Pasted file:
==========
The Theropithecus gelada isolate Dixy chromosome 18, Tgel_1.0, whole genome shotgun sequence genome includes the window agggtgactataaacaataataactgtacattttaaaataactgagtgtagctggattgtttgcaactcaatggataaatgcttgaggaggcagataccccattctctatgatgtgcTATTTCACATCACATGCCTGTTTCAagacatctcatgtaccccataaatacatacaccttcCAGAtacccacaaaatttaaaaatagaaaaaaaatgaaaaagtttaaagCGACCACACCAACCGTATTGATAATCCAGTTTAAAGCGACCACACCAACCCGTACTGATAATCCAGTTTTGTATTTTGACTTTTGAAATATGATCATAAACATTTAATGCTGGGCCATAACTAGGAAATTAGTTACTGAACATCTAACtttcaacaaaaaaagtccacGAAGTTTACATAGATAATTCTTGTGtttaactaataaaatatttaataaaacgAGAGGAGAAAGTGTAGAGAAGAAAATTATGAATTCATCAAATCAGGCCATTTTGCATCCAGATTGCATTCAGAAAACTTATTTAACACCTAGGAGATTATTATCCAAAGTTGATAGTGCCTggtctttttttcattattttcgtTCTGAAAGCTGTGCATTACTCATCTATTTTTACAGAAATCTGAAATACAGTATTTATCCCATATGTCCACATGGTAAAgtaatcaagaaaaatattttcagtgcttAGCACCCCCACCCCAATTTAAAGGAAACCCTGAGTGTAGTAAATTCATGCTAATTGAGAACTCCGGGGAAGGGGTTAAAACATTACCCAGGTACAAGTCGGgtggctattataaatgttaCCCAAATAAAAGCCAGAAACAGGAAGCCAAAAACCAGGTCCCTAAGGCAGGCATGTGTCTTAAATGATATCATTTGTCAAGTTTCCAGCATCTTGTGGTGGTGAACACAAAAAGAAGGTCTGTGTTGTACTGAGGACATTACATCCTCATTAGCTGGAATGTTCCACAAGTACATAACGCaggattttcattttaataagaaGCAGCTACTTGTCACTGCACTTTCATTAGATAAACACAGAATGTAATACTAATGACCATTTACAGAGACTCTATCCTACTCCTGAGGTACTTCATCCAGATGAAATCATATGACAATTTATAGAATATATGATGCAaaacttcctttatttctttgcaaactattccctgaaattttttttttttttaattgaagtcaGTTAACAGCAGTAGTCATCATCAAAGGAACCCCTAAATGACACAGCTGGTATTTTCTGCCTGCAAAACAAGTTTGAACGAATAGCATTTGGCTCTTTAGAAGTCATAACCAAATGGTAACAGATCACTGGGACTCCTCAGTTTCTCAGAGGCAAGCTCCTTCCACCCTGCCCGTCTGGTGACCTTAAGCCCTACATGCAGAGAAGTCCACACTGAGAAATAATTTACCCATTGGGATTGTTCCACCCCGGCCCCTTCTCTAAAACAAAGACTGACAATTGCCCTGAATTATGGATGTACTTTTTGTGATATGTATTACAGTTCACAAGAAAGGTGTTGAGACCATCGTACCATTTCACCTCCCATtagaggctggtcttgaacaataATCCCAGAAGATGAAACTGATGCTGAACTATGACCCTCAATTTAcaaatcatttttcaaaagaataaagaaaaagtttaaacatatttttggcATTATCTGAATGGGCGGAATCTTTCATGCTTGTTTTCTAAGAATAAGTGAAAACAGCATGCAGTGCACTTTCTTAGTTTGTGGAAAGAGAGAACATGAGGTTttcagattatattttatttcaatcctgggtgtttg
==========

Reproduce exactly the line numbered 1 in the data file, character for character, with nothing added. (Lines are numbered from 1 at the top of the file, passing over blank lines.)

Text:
The Theropithecus gelada isolate Dixy chromosome 18, Tgel_1.0, whole genome shotgun sequence genome includes the window agggtgactataaacaataataactgtacattttaaaataactgagtgtagctggattgtttgcaactcaatggataaatgcttgaggaggcagataccccattctctatgatgtgcTATTTCACATCACATGCCTGTTTCAagacatctcatgtaccccataaatacatacaccttcCAGAtacccacaaaatttaaaaatagaaaaaaaatgaaaaagtttaaagCGACCACACCAACCGTATTGATAATCCAGTTTAAAGCGACCACACCAACCCGTACTGATAATCCAGTTTTGTATTTTGACTTTTGAAATATGATCATAAACATTTAATGCTGGGCCATAACTAGGAAATTAGTTACTGAACATCTAACtttcaacaaaaaaagtccacGAAGTTTACATAGATAATTCTTGTGtttaactaataaaatatttaataaaacgAGAGGAGAAAGTGTAGAGAAGAAAATTATGAATTCATCAAATCAGGCCATTTTGCATCCAGATTGCATTCAGAAAACTTATTTAACACCTAGGAGATTATTATCCAAAGTTGATAGTGCCTggtctttttttcattattttcgtTCTGAAAGCTGTGCATTACTCATCTATTTTTACAGAAATCTGAAATACAGTATTTATCCCATATGTCCACATGGTAAAgtaatcaagaaaaatattttcagtgcttAGCACCCCCACCCCAATTTAAAGGAAACCCTGAGTGTAGTAAATTCATGCTAATTGAGAACTCCGGGGAAGGGGTTAAAACATTACCCAGGTACAAGTCGGgtggctattataaatgttaCCCAAATAAAAGCCAGAAACAGGAAGCCAAAAACCAGGTCCCTAAGGCAGGCATGTGTCTTAAATGATATCATTTGTCAAGTTTCCAGCATCTTGTGGTGGTGAACACAAAAAGAAGGTCTGTGTTGTACTGAGGACATTACATCCTCATTAGCTGGAATGTTCCACAAGTACATAACGCaggattttcattttaataagaaGCAGCTACTTGTCACTGCACTTTCATTAGATAAACACAGAATGTAATACTAATGACCATTTACAGAGACTCTATCCTACTCCTGAGGTACTTCATCCAGATGAAATCATATGACAATTTATAGAATATATGATGCAaaacttcctttatttctttgcaaactattccctgaaattttttttttttttaattgaagtcaGTTAACAGCAGTAGTCATCATCAAAGGAACCCCTAAATGACACAGCTGGTATTTTCTGCCTGCAAAACAAGTTTGAACGAATAGCATTTGGCTCTTTAGAAGTCATAACCAAATGGTAACAGATCACTGGGACTCCTCAGTTTCTCAGAGGCAAGCTCCTTCCACCCTGCCCGTCTGGTGACCTTAAGCCCTACATGCAGAGAAGTCCACACTGAGAAATAATTTACCCATTGGGATTGTTCCACCCCGGCCCCTTCTCTAAAACAAAGACTGACAATTGCCCTGAATTATGGATGTACTTTTTGTGATATGTATTACAGTTCACAAGAAAGGTGTTGAGACCATCGTACCATTTCACCTCCCATtagaggctggtcttgaacaataATCCCAGAAGATGAAACTGATGCTGAACTATGACCCTCAATTTAcaaatcatttttcaaaagaataaagaaaaagtttaaacatatttttggcATTATCTGAATGGGCGGAATCTTTCATGCTTGTTTTCTAAGAATAAGTGAAAACAGCATGCAGTGCACTTTCTTAGTTTGTGGAAAGAGAGAACATGAGGTTttcagattatattttatttcaatcctgggtgtttg